Let's Discuss Austerity and Inequality, not Immigration: Or Why Does the Conservative Remain Campaign not Tell the British People What We Need to Know?

The topic dominating the 23 June EU referendum in the UK has been immigration, and it is threatening to deliver a victory for the Brexit campaign. What saddens and frustrates me is how the Brexit campaign have misled the British public over this issue in particular, and how the Conservative Remain campaign has been so lacklustre such that Britain is drifting towards Brexit.

Brexit are campaigning mainly on the basis of regaining control of Britain's borders and significantly reducing migration, and they are winning support on this issue in particular. However, they don't present the public with a credible case, once we start to look at the data. As I outlined in an earlier blog post, even if a Brexit Britain was able to reduce EU migration by a quarter and non-EU migration did not increase to fill the gap in labour supply, a very BIG IF, population growth rates would only go from 0.7% annually at present to 0.6%. There would no impact on that feeling of Britain being too full of people and unable to cope.

The current feeling among predominantly working class people, who are big supporters of Brexit, of Britain being full is actually due to the impacts of a combination of six years of austerity and steadily widening economic inequality under a neo-liberal economic policy that favours elites. Both of these issues are Made in London, not Brussels. However, the Conservative Remainers are ignoring them and delivering a weak campaign for Remain. Why?

Even as Britain's population grows and the labour force expands, the government is taking active steps to reduce investment in public infrastructure and services in the service of austerity, causing increasing competition for public resources among ordinary people. The OECD recently called for a reversal of this policy, but thus far the government has refused to veer from its flagship policy. Of course, everyone except the very rich living in Britain right now knows that there is less to go around per person, but that is the result of a deliberate policy by the current government to shrink the state and starve the country of public resources. Britain's population has grown more rapidly in the past and we coped with it at that time, why not today?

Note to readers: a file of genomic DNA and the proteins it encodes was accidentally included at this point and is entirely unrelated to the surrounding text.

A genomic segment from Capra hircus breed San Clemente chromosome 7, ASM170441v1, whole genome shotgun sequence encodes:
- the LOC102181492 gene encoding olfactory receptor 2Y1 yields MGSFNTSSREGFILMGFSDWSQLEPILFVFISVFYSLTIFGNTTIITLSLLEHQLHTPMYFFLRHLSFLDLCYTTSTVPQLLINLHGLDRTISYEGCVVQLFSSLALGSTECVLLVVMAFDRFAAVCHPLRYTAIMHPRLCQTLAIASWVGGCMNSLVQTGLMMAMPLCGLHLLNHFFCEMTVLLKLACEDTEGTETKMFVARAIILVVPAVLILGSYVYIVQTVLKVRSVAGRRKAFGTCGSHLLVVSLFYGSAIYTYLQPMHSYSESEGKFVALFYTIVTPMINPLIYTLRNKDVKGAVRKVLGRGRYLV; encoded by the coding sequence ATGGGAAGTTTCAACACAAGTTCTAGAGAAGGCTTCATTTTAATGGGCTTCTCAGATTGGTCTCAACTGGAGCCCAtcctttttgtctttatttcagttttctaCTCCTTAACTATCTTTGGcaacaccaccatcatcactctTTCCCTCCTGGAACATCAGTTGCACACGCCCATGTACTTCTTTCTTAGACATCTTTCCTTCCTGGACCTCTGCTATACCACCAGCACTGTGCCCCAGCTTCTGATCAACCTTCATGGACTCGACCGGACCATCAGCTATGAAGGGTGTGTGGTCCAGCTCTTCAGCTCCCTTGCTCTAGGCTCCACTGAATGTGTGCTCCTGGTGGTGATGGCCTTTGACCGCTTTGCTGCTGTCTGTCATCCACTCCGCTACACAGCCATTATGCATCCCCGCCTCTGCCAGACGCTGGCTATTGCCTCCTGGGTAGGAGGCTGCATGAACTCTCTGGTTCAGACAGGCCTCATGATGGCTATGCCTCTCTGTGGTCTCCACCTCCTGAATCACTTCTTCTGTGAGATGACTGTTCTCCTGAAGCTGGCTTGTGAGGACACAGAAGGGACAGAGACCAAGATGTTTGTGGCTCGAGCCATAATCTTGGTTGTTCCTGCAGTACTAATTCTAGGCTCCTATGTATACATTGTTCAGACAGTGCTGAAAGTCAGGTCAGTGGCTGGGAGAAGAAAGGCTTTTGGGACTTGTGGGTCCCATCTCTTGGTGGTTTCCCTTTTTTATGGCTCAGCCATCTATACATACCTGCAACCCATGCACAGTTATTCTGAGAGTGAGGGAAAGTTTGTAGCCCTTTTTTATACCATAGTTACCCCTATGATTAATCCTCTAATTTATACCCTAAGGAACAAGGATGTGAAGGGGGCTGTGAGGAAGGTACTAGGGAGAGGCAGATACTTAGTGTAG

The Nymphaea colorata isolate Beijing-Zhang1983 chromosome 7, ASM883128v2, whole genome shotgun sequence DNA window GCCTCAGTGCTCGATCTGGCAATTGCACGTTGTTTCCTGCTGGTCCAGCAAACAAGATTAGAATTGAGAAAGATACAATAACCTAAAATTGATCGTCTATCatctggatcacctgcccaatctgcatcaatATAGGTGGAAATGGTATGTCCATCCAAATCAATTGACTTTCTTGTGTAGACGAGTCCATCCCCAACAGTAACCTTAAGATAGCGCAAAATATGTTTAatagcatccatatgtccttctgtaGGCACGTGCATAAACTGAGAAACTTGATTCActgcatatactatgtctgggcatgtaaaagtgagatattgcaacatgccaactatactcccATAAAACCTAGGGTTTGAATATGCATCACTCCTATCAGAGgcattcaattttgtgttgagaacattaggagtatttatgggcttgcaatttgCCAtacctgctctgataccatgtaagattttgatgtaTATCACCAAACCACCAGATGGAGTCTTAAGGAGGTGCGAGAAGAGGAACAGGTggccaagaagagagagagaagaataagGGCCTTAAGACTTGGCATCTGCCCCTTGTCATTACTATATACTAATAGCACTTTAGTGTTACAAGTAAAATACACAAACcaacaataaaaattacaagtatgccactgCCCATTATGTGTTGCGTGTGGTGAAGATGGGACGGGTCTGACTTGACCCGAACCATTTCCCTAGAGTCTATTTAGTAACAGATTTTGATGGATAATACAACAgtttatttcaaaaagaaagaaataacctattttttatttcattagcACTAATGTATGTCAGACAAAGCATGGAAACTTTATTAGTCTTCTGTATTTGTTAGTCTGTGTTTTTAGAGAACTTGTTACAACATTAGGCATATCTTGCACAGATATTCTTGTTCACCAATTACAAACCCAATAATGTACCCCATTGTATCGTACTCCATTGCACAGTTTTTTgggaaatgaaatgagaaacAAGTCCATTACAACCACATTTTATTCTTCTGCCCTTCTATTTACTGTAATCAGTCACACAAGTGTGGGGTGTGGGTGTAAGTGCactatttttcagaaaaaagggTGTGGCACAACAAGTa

Added to this is the feeling that the cost of private resources is increasingly out of reach as the rich and professional classes (double professional income households especially) become more wealthy and the gap between them and ordinary people widens. House prices, for example, rise with affordability, pricing out those on lower incomes. Again, this is the outcome of a deliberate and planned policy Made in London to reduce taxes on the rich to encourage mobile capital to come to London. It's worked. There are lots more Russian and Chinese billionaires in London today, but these are not the immigrants that the Brexit campaigners complain about. Their naively hoped for 'trickle down economics' has not occurred as homes and a decent life are increasingly out of reach for ordinary people. This is being driven in part by structural changes in the distribution of wealth and income inequality, particularly in the Southeast of England and in London.

A crucial point once more not being made by the Remain camp is the following. The public finances are in deficit, which means that on average everyone in the UK is taking out more than they put in. But, EU migrants as a group are contributing more than they take out. Which means that British people are even more in the red than the headline figures might indicate. For example, EU migrants don't incur childhood costs as they migrate here as adults etc., they tend to depend less on welfare benefits than British people, and they tend to pay more into the system in income taxes and other contributions. So, simple arithmetic shows that British resident nationals and non-EU migrants are costing the state more than they contribute, and it is EU migrants that are keeping public finances from falling further into the red. These are the people that the Brexit camp would like to prevent coming to the UK.

Ultimately, a much more effective and just method of reducing immigration would be instead to increase investment in British people's skills to fill labour shortages in the NHS etc. and reduce reliance on people born and trained in developing countries. EU migrants are in a small minority in the NHS etc., where most migrants are from former colonies such as India, Pakistan, S Africa etc. These countries have huge public health problems of their own, and could do with not losing their investments in public health training to the UK. In addition, most EU migrants work in the private sector and have a higher rate of entrepreneurial activity than British people, meaning that many are wealth generators, and future employers of British workers.